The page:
interview preparationThis month, the theme is ‘business expansion’. Listen up, you great agents (and you selling managers…). Are you driving yourself nuts trying to sell, follow up, market, support, etc.? You need to start building a team. Where do you start? With an assistant.

It’s been said that, when you clean your own house (even when you have another profession), you are a housekeeper. Fair enough. But, if you also sell real estate, wouldn’t your time be better spent finding, working with, and selling homes to clients than cleaning your home? It’s a pretty easy ‘sell’ for us salespeople to hire a housekeeper. It saves us time, energy, and frees us to do more sales or spend more time with our families. It’s a harder ‘sell’ for us to hire an assistant. Yet, it’s the same thought process, isn’t it?

I Might Be ‘Buying ‘Trouble’

Everyone tells us to hire an assistant (or several) to increase our income and buy time. Then, why don’t more agents hire assistants to leverage themselves?

1. Agents are afraid to take on more expenses
2. They’ve seen other agents hire assistants and create a ‘revolving door’ of failed assistants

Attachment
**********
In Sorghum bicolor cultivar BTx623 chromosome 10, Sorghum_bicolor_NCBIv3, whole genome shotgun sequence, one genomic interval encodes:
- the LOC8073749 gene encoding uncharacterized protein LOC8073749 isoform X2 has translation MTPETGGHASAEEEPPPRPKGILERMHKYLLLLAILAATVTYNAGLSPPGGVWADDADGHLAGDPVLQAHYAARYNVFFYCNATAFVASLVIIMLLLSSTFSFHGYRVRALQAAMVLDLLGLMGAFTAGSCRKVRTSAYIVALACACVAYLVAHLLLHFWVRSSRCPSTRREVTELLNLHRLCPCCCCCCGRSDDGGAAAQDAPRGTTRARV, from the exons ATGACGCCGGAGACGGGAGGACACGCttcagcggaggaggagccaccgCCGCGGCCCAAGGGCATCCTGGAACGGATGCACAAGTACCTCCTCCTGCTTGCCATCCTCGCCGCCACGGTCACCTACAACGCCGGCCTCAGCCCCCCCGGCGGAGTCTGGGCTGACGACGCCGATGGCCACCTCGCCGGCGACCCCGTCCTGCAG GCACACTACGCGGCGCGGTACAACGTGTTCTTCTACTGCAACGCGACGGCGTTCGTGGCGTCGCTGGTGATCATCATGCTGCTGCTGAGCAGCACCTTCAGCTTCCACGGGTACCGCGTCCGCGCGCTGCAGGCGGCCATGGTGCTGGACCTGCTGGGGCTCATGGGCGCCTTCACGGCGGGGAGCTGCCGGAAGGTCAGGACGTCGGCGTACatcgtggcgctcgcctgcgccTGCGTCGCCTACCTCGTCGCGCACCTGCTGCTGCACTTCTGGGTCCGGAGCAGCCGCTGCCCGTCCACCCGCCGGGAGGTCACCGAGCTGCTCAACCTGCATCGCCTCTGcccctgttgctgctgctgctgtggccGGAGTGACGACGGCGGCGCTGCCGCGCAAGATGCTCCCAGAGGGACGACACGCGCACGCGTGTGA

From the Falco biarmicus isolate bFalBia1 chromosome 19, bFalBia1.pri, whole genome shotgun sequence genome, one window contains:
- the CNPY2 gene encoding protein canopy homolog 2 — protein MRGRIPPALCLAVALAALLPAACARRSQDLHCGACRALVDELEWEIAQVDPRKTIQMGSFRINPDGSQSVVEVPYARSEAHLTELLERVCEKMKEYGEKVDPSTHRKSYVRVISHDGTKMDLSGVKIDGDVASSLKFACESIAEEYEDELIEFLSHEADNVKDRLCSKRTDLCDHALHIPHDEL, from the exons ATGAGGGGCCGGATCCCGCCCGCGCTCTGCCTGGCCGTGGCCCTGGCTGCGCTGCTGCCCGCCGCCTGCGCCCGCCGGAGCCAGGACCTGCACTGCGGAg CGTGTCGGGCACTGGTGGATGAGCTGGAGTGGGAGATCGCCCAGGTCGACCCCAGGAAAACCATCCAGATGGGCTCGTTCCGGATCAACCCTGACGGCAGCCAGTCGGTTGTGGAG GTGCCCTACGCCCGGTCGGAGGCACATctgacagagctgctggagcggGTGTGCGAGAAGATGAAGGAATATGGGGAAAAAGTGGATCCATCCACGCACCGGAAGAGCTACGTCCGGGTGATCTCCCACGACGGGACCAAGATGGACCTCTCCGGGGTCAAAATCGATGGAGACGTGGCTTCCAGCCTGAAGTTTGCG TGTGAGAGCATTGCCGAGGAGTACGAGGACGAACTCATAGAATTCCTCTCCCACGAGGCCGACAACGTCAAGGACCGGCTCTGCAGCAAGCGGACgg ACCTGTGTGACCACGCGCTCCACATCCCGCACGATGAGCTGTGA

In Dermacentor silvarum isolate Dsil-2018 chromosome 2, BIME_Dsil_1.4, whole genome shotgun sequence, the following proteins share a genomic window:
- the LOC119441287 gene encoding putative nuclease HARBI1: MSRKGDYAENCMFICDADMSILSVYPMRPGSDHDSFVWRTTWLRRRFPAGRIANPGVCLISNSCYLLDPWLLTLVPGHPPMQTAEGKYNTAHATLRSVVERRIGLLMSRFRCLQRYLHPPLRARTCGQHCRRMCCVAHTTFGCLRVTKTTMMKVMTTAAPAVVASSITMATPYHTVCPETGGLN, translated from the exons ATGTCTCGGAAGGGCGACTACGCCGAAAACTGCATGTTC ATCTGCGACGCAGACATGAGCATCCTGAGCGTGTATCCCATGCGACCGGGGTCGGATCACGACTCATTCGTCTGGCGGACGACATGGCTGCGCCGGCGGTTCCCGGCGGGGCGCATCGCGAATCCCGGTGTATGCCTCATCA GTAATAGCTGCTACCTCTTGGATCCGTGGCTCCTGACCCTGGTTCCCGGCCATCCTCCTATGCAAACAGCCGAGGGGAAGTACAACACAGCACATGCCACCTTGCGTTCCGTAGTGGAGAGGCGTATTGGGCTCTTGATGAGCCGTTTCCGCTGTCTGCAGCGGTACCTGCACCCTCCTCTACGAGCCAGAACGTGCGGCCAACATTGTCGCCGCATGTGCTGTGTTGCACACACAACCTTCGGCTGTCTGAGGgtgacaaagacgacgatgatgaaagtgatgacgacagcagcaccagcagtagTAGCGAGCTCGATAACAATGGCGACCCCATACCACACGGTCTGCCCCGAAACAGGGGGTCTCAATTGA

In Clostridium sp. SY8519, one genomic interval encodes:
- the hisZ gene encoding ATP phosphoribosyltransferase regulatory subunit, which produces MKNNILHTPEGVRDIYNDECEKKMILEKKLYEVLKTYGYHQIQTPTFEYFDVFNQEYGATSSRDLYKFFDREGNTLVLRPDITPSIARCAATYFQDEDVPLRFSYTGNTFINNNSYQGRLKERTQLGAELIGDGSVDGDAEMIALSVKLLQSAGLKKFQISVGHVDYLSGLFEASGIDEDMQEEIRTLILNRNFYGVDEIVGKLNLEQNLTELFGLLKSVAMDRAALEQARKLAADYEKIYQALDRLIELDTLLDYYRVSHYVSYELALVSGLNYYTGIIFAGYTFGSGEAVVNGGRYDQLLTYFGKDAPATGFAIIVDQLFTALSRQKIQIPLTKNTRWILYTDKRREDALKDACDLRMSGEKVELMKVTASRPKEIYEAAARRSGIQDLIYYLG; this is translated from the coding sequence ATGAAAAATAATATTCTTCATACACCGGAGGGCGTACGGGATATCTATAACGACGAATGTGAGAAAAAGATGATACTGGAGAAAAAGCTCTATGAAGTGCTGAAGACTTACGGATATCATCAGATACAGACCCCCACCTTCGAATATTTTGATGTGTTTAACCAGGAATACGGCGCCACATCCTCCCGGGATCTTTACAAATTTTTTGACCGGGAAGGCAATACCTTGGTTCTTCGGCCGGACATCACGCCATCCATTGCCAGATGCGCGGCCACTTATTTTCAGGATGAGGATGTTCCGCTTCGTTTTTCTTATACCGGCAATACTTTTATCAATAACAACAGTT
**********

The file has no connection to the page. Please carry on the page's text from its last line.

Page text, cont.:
3. They don’t have time or expertise to train them

Yet, if you could hire an assistant at $15 per hour, and do your $100 (or more) per hour work more frequently, that would be a good business decision, wouldn’t it?

How—and Why–Agents Make These Mistakes

When I was the vice-president of a large real estate company I created a series of courses in how to hire and train an assistant. As part of the course series, I invited top agents with assistants to be panel members. Boy, did I open a can of worms! I found that many agents belonged to the ‘assistant a month’ club! Well, it really wasn’t quite that bad, but, almost that bad. Here are the three major mistakes these agents made (and most agents make), resulting in a ‘revolving door’ of assistants:

1. Agents didn’t choose an assistant based on job description, job responsibilities, behavioral profile, or systematic selection approach. They just ‘winged it’.
2. Agents didn’t train the assistant; they expected the assistant to figure it out as they went. In many cases, the agents weren’t trained trainers or coaches themselves, so they had no skill in organizing and implementing a linear training program. They didn’t know how to consult an assistant to better performance and greater teamwork.
3. Agents didn’t have systems in place for the assistant to plug into; they expected the assistants to create the systems—to ‘organize’ the agents (in your dreams……..).

In my next blog, I’ll offer you a job description and ask you to make your own.

Right now: What systems and processes do you have in place to get ready to hire that assistant?

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